Before ultimately growing up in Belfast, Northern Ireland, singer-songwriter Foy Vance spent five years in the American Bible Belt with his dad, a traveling minister. And so he’s as equally influenced by Otis Redding and Nina Simone as he is the Belfast Cowboy, Van Morrison—Vance’s music a winning mash-up of blues, soul, jazz, rock and British folk. After fronting several bands, Vance (above, performing “She Burns”) finally put out his debut solo full-length, Hope (stream it below), which AllMusic notes is “as optimistic and mood-lifting as its title suggests,” in 2007. He’s since remained busy and in demand, releasing a slew of EPs and touring with the likes of Ed Sheeran. His third long-player, The Wild Swan (stream it below), out last year, was produced by Elton John and Sheeran and earned the musician comparisons to Bruce Springsteen. “The Wild Swan finds Vance offering up another master class in contemporary, Emerald Isle–infused roots rock,” says AllMusic. And like Springsteen’s catalog, Foy Vance’s music is best experienced live. Sunday’s show is already sold out, but you can catch him live on Monday at Roulette.
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Passenger – Roulette – August 4, 2016
Hailing from the Blighty seaside town of Brighton, Mike Rosenberg was born to be a singer-songwriter. Not finishing school, he spent a few years busking in England and Australia. And although his band broke up seven years ago, he continues to perform under the name Passenger. Vividly heartbreaking lyrics anchored his breakout song, “Let Her Go,” catapulting him into worldwide fame in 2012. For his upcoming fall release, Young as the Morning Old as the Sea, the Brit traveled to New Zealand to record in Neil Finn’s studio. Rosenberg was inspired by the vast landscape—and Iceland—which inspired tales of relationships and passing time. To preview his latest material, Rosenberg chose to play select intimate venues ahead of the release, and on Thursday evening at Roulette in Brooklyn, the storyteller graced a sold-out crowd. He mentioned that when his career began, he wanted to play a big venue, but now it was a treat to play a smaller one and that it was refreshing to return to a setting where people weren’t just there to hear that one hit.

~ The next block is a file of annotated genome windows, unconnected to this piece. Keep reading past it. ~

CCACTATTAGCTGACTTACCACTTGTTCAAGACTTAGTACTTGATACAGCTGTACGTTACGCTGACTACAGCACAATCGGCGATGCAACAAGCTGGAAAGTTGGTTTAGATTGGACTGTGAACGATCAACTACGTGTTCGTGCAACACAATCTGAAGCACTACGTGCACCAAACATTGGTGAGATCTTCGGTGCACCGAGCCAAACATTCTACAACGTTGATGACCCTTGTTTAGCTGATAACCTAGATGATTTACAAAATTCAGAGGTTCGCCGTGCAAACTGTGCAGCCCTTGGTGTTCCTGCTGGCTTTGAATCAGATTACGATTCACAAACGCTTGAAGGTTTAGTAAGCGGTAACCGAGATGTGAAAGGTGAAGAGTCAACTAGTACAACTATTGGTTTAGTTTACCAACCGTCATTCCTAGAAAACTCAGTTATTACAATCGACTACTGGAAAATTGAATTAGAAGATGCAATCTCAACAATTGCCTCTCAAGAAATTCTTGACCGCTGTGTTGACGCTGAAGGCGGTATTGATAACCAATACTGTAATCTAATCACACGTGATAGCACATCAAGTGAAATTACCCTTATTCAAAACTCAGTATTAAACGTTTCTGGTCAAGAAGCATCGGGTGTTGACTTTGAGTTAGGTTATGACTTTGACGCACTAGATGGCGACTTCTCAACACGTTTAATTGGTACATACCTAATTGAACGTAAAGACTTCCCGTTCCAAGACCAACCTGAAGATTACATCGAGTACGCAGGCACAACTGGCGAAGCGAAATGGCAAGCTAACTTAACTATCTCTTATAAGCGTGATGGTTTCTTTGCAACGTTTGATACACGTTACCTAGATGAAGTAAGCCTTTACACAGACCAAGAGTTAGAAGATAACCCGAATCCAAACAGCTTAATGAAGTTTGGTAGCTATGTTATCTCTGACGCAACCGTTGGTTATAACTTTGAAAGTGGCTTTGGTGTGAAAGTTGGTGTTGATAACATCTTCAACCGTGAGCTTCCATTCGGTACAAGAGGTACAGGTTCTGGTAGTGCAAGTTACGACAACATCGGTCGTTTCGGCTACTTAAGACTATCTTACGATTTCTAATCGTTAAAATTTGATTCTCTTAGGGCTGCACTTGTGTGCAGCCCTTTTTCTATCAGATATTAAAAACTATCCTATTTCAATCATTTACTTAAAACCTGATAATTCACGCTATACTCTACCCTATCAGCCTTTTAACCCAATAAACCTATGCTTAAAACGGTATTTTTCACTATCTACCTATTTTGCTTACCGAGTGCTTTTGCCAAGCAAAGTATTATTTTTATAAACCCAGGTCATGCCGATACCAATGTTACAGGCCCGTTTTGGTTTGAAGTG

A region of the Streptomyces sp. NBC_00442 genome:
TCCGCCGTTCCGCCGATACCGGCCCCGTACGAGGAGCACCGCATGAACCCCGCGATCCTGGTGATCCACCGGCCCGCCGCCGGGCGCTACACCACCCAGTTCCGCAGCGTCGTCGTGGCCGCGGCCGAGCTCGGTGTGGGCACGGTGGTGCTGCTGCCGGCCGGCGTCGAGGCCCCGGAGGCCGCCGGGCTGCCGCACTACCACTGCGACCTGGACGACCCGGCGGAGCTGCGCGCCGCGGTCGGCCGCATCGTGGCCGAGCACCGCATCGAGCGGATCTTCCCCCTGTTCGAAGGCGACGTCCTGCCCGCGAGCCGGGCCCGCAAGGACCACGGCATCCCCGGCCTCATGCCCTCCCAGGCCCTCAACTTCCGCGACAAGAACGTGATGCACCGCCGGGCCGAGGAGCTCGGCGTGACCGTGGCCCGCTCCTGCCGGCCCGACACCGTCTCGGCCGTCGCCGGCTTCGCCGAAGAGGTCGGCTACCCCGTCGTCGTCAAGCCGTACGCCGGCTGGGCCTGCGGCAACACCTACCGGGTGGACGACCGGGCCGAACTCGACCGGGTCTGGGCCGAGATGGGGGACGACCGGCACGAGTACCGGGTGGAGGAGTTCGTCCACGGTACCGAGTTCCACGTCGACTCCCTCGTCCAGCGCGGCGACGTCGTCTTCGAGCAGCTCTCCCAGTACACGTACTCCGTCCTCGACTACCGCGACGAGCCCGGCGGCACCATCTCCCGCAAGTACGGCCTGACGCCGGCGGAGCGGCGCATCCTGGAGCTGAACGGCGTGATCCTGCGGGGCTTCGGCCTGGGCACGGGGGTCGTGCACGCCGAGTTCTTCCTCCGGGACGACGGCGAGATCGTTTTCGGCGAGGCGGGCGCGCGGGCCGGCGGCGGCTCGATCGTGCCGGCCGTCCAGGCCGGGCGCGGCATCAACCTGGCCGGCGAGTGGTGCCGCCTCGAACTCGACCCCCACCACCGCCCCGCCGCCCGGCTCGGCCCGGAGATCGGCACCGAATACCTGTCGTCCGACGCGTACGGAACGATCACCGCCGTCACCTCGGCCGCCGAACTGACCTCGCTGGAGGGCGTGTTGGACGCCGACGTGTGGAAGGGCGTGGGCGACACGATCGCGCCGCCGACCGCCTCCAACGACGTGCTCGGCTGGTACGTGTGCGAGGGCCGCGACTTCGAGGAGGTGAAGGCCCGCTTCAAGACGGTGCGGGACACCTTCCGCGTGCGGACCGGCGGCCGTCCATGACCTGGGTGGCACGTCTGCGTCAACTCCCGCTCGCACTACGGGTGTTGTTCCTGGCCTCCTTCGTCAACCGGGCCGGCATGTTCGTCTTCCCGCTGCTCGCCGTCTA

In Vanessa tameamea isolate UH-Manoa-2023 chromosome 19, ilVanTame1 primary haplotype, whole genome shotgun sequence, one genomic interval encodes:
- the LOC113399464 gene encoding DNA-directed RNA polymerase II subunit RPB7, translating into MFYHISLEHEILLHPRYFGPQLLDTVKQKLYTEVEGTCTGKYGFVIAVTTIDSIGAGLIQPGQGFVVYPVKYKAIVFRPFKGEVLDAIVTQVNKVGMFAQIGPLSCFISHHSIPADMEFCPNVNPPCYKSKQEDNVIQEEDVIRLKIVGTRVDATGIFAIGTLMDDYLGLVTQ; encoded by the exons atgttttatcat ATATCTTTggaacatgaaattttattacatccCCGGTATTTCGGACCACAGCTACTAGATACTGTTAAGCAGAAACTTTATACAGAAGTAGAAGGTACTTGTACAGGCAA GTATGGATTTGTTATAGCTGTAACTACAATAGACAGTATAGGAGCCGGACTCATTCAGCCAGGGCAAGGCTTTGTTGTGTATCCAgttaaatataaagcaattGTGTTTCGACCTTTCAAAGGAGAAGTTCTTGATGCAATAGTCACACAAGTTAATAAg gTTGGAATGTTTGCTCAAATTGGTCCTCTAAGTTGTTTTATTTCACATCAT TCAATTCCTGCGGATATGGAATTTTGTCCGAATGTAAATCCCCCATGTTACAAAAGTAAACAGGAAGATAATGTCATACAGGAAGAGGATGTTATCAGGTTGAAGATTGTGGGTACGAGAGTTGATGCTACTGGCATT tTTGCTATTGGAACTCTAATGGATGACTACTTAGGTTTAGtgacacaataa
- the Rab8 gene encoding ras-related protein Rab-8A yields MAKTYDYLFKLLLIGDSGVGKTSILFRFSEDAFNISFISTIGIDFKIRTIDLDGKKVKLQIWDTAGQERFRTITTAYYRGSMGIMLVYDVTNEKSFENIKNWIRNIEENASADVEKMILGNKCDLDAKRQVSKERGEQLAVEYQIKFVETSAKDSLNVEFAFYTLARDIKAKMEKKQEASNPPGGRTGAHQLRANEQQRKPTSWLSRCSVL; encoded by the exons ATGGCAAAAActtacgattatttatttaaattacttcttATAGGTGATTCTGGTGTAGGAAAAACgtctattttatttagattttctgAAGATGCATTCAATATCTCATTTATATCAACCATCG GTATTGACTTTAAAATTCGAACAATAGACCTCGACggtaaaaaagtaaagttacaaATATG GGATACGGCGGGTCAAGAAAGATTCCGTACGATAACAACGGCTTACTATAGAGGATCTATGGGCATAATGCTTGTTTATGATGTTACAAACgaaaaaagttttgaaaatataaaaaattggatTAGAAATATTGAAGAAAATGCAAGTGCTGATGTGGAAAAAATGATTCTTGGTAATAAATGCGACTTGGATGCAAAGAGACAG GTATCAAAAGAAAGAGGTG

Fans were feverish from the moment Rosenberg stepped onstage, opening with two from his forthcoming album, “The Long Road” and the title track. The latter elicited cheers for the ad-libbed lyric “I wanna feel a New York winter.” Throughout the performance, the audience was rapt in awe with just the creaking of the floorboards and an occasional cough competing with Rosenberg’s lilting voice. A ringing cell phone was quickly chided, and folks outside the hall echoing into the venue were greeted with a rousing “SHUT UP!” The former busker thankfully declared, “You’ve got my back.” Indeed they did. Infusing another New York City reference, he told the story of his struggle to quit smoking and encountering a man with lung cancer, which inspired “Riding to New York.”
Halfway into the set, participation was brimming as people joined in to sing “I Hate,” which delighted Rosenberg. Sadly, not everyone recognized his sly interlude of the Game of Thrones theme before he barreled into the breakout single, “Let Her Go.” To woo the singer back for an encore, fans erupted with the chorus from “Scare Away the Dark.” He did return to treat his most loyal followers with a cover of Simon & Garfunkel’s “The Boxer” and fan favorite “Holes.” Needless to say, when Passenger returns in the spring to play the Beacon Theatre, a good number of last night’s audience members will be in attendance. —Sharlene Chiu
Tags: Beacon Theatre, Brooklyn, Game of Thrones, Live Music, Mike Rosenberg, Music, Neil Finn, New York City, Passenger, Review, Roulette, Roundhead Studios, Sharlene Chiu, Simon & Garfunkel, Young as the Morning Old as the Sea
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